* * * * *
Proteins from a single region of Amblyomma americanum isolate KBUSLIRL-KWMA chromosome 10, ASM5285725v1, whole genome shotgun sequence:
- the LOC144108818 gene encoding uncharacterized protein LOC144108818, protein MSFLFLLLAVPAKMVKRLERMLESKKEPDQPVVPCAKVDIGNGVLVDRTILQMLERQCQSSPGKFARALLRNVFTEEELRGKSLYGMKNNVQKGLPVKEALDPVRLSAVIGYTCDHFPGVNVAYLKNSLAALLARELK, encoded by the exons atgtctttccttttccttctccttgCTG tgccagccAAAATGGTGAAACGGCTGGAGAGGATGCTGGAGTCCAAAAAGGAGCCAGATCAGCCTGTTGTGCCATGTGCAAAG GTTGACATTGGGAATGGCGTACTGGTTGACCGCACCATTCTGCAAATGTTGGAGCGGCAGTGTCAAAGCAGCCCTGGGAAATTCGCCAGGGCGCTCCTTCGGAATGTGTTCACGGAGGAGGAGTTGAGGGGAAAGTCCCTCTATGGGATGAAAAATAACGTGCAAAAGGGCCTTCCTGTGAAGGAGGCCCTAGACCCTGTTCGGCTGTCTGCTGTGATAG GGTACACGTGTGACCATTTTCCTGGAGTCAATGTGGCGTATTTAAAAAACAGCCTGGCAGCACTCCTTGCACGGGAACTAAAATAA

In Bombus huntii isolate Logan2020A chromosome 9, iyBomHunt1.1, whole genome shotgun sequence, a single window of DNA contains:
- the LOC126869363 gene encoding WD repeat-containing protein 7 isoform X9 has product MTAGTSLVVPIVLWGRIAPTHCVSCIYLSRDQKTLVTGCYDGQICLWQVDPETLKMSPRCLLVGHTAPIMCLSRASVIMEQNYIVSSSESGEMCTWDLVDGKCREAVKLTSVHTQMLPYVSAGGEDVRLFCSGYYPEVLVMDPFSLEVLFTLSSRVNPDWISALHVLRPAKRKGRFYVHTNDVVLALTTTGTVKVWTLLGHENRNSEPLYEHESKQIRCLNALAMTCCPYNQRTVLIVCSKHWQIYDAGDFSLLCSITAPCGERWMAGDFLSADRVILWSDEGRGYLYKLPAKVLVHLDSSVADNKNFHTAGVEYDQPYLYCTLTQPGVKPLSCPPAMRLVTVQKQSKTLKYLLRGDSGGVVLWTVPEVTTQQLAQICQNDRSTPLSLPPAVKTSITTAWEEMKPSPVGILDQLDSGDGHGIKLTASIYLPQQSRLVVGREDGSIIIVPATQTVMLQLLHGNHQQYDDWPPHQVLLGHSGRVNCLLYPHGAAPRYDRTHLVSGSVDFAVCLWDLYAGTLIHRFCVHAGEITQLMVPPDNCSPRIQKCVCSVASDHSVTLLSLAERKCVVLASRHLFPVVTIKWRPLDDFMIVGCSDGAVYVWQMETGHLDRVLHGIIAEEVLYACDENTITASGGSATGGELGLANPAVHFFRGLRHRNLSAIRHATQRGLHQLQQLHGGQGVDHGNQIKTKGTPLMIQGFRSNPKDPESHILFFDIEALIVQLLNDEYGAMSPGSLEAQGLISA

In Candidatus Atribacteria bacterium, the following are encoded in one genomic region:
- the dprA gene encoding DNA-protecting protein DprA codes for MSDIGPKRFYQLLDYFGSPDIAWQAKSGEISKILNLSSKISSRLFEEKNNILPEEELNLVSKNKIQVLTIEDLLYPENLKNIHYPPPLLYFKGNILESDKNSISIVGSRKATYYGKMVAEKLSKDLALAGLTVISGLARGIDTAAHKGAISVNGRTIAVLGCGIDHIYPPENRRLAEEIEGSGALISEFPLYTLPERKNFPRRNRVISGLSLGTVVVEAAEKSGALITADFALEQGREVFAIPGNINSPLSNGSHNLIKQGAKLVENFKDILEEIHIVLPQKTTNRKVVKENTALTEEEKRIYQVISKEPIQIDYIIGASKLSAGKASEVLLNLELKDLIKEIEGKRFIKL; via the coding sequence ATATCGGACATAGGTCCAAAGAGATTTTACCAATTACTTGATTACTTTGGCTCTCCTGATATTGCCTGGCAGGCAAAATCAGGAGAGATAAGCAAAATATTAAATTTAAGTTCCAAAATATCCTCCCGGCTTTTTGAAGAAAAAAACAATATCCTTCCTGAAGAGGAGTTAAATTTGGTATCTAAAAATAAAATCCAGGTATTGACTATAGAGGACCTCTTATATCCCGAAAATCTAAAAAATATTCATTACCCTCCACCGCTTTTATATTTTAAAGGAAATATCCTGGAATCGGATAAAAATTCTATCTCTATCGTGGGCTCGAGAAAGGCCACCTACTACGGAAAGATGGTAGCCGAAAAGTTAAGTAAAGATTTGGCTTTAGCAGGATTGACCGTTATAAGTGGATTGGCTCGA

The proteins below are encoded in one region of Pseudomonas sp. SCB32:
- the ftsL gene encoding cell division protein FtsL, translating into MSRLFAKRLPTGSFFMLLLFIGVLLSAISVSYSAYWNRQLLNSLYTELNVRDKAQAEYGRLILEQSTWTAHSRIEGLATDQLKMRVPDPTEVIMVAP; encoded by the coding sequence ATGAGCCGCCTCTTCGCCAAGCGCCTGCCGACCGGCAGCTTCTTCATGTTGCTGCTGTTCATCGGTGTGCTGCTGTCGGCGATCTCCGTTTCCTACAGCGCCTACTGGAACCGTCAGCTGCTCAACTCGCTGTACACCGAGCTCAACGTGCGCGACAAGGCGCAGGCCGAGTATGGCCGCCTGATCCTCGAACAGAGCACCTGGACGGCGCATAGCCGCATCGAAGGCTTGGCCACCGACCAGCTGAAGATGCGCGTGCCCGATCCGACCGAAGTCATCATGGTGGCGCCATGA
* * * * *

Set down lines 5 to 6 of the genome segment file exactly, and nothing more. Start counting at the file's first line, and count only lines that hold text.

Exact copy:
In Candidatus Atribacteria bacterium, the following are encoded in one genomic region:
- the dprA gene encoding DNA-protecting protein DprA codes for MSDIGPKRFYQLLDYFGSPDIAWQAKSGEISKILNLSSKISSRLFEEKNNILPEEELNLVSKNKIQVLTIEDLLYPENLKNIHYPPPLLYFKGNILESDKNSISIVGSRKATYYGKMVAEKLSKDLALAGLTVISGLARGIDTAAHKGAISVNGRTIAVLGCGIDHIYPPENRRLAEEIEGSGALISEFPLYTLPERKNFPRRNRVISGLSLGTVVVEAAEKSGALITADFALEQGREVFAIPGNINSPLSNGSHNLIKQGAKLVENFKDILEEIHIVLPQKTTNRKVVKENTALTEEEKRIYQVISKEPIQIDYIIGASKLSAGKASEVLLNLELKDLIKEIEGKRFIKL; via the coding sequence ATATCGGACATAGGTCCAAAGAGATTTTACCAATTACTTGATTACTTTGGCTCTCCTGATATTGCCTGGCAGGCAAAATCAGGAGAGATAAGCAAAATATTAAATTTAAGTTCCAAAATATCCTCCCGGCTTTTTGAAGAAAAAAACAATATCCTTCCTGAAGAGGAGTTAAATTTGGTATCTAAAAATAAAATCCAGGTATTGACTATAGAGGACCTCTTATATCCCGAAAATCTAAAAAATATTCATTACCCTCCACCGCTTTTATATTTTAAAGGAAATATCCTGGAATCGGATAAAAATTCTATCTCTATCGTGGGCTCGAGAAAGGCCACCTACTACGGAAAGATGGTAGCCGAAAAGTTAAGTAAAGATTTGGCTTTAGCAGGATTGACCGTTATAAGTGGATTGGCTCGA